Zeiss hosts Alzheimer's rediscovered slides on the Web

April 3, 2007
April 3, 2007, Hertfordshire, England--Pathologists from around the world are being offered their first opportunity to view in microscopic detail the original research material upon which the discovery of Alzheimer's disease was based, thanks to a Web site hosted by Carl Zeiss.

April 3, 2007, Hertfordshire, England--Pathologists from around the world are being offered their first opportunity to view in microscopic detail the original research material upon which the discovery of Alzheimer's disease was based, thanks to a Web site hosted by Carl Zeiss.

In 1906, Alois Alzheimer prepared more than 250 slides of human brain tissue from a female patient he had observed closely; he published his findings in 1907. That same year he began to treat a male patient and prepared more than 150 additional slides upon the man's death in 1910. Both lots of material were rediscovered in basements of the University of Munich after a search organized by Manuel Graeber of Imperial College London. Well-preserved and of very high technical quality, all the specimens are being scanned and saved as "virtual slides" using a Zeiss Mirax system. The virtual slides are being released progressively to be viewed over the Internet (www.zeiss.de/alzheimer).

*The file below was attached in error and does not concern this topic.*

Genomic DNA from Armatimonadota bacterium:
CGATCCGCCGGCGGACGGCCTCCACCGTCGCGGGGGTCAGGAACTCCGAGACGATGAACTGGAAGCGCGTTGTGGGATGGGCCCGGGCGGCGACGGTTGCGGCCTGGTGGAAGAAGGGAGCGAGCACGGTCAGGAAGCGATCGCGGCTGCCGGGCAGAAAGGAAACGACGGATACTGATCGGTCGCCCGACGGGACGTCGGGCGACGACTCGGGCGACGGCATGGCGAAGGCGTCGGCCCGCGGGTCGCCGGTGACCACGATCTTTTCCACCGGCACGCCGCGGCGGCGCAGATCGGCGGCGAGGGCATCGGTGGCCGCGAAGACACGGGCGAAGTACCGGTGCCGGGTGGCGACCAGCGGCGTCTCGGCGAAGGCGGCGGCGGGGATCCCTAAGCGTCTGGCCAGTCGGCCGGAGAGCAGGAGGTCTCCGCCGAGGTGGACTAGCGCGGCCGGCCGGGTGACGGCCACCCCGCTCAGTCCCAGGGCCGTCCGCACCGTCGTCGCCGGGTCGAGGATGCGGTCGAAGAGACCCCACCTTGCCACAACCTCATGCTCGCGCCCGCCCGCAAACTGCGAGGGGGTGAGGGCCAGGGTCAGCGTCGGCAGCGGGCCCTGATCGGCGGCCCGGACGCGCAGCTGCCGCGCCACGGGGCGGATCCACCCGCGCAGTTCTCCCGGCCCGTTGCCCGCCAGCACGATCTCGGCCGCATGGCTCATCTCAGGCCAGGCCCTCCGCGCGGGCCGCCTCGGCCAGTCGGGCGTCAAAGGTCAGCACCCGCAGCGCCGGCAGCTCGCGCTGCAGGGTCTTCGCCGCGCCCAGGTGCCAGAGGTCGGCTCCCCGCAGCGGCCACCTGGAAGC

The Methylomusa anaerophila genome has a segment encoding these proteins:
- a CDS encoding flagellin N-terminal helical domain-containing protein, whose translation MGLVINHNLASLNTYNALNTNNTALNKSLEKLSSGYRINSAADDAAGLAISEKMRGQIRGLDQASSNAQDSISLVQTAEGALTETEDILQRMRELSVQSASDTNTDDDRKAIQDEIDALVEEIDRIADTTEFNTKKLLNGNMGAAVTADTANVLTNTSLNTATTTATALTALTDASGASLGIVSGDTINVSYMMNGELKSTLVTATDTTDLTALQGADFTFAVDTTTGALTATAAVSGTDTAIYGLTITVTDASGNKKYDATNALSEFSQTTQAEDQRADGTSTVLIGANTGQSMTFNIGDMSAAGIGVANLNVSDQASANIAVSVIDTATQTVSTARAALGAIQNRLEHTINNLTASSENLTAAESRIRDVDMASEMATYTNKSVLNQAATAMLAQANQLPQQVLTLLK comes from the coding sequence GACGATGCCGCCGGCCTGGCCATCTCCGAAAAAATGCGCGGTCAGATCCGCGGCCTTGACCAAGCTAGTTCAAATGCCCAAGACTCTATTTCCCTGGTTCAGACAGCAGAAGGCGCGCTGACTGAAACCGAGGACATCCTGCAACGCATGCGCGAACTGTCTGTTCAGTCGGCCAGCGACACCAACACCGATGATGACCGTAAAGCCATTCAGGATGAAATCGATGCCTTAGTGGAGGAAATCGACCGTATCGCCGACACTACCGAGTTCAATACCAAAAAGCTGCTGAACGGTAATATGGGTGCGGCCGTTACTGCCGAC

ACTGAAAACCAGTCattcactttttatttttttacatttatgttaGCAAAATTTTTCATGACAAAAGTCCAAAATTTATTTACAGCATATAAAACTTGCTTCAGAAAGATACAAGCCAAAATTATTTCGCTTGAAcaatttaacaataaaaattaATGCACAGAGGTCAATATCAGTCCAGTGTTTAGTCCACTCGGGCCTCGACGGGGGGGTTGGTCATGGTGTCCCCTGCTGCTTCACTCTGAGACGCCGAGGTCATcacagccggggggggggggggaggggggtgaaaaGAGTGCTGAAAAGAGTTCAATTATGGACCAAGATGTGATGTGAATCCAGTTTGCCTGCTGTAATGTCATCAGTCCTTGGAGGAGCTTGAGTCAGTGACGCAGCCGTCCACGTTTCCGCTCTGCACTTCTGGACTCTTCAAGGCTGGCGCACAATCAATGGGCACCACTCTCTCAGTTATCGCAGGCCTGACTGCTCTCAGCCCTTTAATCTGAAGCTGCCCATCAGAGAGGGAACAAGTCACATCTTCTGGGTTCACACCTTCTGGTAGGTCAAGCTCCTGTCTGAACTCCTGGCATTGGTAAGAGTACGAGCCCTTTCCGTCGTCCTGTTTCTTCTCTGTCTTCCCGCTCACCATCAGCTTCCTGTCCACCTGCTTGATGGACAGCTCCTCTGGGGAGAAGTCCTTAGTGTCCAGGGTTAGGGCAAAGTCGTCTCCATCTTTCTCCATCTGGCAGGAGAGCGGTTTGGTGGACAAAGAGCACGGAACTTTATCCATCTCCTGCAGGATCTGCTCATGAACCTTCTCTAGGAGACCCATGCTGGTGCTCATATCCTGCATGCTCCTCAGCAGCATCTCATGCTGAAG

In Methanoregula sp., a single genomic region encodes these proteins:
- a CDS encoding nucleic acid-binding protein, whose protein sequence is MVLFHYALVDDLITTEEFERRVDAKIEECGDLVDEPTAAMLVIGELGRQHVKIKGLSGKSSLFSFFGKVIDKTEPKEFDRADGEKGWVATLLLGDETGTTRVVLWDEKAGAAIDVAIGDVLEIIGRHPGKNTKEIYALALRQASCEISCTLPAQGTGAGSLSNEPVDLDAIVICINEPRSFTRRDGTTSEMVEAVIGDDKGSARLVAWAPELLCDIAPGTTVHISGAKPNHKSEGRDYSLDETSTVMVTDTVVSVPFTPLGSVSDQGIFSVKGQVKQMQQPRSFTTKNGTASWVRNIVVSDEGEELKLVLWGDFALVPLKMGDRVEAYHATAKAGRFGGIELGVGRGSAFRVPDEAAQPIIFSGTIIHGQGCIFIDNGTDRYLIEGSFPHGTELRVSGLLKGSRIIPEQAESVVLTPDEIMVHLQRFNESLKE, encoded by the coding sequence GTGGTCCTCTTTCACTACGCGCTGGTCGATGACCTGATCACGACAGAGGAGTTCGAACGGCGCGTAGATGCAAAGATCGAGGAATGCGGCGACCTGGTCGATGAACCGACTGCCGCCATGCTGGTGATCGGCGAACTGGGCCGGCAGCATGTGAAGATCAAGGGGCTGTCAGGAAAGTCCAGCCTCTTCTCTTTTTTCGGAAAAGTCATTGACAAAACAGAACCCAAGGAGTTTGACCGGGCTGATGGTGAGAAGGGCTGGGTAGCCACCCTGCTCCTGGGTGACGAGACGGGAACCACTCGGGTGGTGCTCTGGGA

Apart from their unique scientific value, the importance of the rediscovery of the slides is that they put an end to lingering doubts about whether Alzheimer's first patient, a 51-year-old woman, suffered from a rare metabolic disorder called metachromatic leukodystrophy rather than the disease named after him. Graeber says the rediscovered slides show no evidence of this, but the cortex does exhibit the two classic pathological signs of Alzheimer's--amyloid plaques and neurofibrillary tangles. Now, pathologists will be able to judge for themselves.

The Mirax digital-slide system produces a "virtual slide" for each specimen in just two minutes, providing the same field of view as normal microscope eyepieces without the ergonomic penalty from long periods of use. Associated software displays the virtual slides either individually or in groups, enabling rapid synchronized scanning, screening, and evaluation of multiple specimens or serial sections. Entire slides can be displayed at low magnification for easy navigation while areas examined at high magnification may be identified with colored overlays. The digital format allows easy teleconsultation via the sharing and manipulation of images across the Internet.

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